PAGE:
You probably already know what a freestanding deck is; otherwise, you wouldn’t be reading this article right now. However, for those of you who landed here out of curiosity, allow us to bring you into the loop.
A freestanding deck is a deck structure that’s self-supporting and is not attached to any structure. Also known as “floating decks,” they’re built apart from the house wall and are considered much easier to construct than a standard deck (which is usually attached to your house). Additionally, freestanding decks usually don’t require a building permit.
To give you a better picture of what we are talking about, consider the following. Many decks built around above-ground pools are built in a freestanding manner. Other freestanding decks might be built way out in the yard somewhere and can be used for a variety of purposes. We’ll go over how to build a freestanding deck step by step and leave where you choose to build it up to you.
While we mentioned above that you don’t need a building permit most of the time when constructing stand-alone decks, that’s not always the case. You should do some due diligence and check out the building codes and permits you might be required to obtain in your community.
Remember that some places demand a construction permit regardless, while others don’t require one if the structure isn’t attached to your house. Additionally, if your freestanding deck will be temporary, you probably won’t need a permit. However, it’s best to check just to be on the safe side.
Once you decide where you want to set your stand-alone deck, you need to decide how you want to place it. Ideally, your freestanding deck should be placed on a bed of gravel, but you can also safely place one directly on the ground. Building on a gravel bed helps keep the wood used to construct the deck above the earth. By putting a gravel barrier between the wood and the ground, you’ll help the wood stay dry and last longer.
You could also raise the deck off the ground by using concrete blocks to support it. Just for your information, you could choose to use regular concrete blocks that don’t have holes, or you could spend some extra cash for blocks that are designed specifically for building freestanding decks.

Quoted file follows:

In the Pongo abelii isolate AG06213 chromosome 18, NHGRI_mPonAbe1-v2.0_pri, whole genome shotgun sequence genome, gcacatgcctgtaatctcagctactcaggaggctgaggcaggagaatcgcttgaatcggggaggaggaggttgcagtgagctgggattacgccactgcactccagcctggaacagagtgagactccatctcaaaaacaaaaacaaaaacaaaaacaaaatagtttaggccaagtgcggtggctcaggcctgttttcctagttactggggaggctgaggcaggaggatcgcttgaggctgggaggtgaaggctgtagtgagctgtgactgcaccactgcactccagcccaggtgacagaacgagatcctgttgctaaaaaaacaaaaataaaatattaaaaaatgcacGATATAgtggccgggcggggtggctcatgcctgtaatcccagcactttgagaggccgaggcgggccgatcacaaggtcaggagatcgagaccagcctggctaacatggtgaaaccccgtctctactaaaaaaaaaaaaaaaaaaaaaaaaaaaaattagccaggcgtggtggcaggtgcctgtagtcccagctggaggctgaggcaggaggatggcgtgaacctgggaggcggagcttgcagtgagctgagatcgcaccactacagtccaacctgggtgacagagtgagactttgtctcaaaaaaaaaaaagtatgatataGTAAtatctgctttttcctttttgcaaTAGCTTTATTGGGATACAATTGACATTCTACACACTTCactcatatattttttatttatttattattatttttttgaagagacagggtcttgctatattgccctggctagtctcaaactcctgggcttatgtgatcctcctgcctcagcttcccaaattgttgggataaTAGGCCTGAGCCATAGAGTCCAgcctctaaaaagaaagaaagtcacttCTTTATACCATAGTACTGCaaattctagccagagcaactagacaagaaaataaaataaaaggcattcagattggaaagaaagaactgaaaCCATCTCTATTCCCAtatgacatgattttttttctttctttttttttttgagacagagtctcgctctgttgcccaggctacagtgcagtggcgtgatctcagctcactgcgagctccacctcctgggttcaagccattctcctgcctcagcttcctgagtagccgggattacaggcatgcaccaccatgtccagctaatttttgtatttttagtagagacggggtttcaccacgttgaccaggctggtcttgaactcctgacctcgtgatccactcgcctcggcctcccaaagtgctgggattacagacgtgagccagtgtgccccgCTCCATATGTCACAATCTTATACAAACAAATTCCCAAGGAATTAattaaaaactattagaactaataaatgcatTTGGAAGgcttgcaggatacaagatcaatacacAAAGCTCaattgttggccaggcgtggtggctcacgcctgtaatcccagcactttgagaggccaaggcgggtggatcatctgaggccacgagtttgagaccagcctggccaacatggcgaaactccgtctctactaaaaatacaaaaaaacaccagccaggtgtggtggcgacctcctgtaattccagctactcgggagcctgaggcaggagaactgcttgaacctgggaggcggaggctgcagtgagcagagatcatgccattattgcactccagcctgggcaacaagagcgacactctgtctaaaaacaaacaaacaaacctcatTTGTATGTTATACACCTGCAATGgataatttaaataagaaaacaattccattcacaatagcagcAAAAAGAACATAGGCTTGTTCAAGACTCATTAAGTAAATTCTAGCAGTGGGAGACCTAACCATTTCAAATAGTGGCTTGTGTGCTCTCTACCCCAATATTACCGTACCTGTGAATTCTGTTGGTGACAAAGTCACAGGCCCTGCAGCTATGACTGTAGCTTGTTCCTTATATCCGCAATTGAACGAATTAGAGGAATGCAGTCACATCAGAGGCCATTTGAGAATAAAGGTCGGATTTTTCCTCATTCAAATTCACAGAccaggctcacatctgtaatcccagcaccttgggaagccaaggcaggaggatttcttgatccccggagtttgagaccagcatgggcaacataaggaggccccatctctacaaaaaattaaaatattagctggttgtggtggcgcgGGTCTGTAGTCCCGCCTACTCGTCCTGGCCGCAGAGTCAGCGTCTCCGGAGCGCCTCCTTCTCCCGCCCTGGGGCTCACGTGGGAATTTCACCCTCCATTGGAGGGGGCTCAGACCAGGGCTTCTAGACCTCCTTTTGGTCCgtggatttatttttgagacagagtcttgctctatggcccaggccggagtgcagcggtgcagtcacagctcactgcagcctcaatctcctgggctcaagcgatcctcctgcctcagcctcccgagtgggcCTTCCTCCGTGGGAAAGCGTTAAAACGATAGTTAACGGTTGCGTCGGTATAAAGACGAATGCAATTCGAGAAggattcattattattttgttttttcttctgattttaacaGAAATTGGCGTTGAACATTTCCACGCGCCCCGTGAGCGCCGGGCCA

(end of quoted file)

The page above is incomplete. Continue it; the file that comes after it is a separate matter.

Before you decide to go all out, spending boatloads of cash on your freestanding deck project, you need to consider your carpentry skills. Do you have the know-how? If you plan to do everything yourself without hiring outside help, it would be best to keep your designs relatively simple. That’s especially true if you’re a beginner.
You may wish to limit the shape of your deck to either a rectangle or square. Additionally, it would be best if you constructed it low to the ground. If you have a bit more experience, then you may choose to expand your horizons a little and consider add-ons like a trellis or some type of roof. Remember that you’ll need to measure the space where you plan to put your deck and then calculate the amount of materials you’ll need to construct it.
Since every deck will be different, the size, shape, and overall complexity of the design will determine the specific quantities of materials you’ll need. First, of course, is wood. There are a few different types of wood that you could use to build stand-alone decks. These are (from cheapest to most expensive):
- Pressure-treated lumber
- Southern yellow pine (SYP)
- Composite decking
Just about everything after the pressure-treated lumber is used for the sake of appearance. If your only concern is durability, we recommend going for the pressure-treated lumber.
These are some other materials you might need to have on hand. While this list isn’t comprehensive, it should give you an idea of what you’ll need to start:
- Concrete pier blocks
- Pressure-treated posts
- Composite decking planks
- Joist hangers
- Carriage bolts and matching sized washers and nuts
- Tape measure
- Carpenter’s level
- Circular saw
- Drill and drill bits
Wherever you’ve chosen to build your freestanding deck, you’ll need to clear the ground. You’ll need to remove the grass and any other material and ensure the land is level and flat. You can do that by raking it and then stomping the earth with your feet or a tamping tool. As noted above, ideally, you’ll put down a layer of gravel between the wood and the earth. Besides helping to prevent the wood from moisture, this will also help prevent weeds from growing.
- If you’re using concrete blocks, then you’ll need to lay these first.
- Begin building the outer frame.
- Position and square the frame.
- Make sure the deck frame is level.
- Install the deck boards.
And there you have it – everything you need to get started on your ultimate freestanding deck-building project. We’ve given you all the tools you need, so go forth and build something brilliant. We believe in you!
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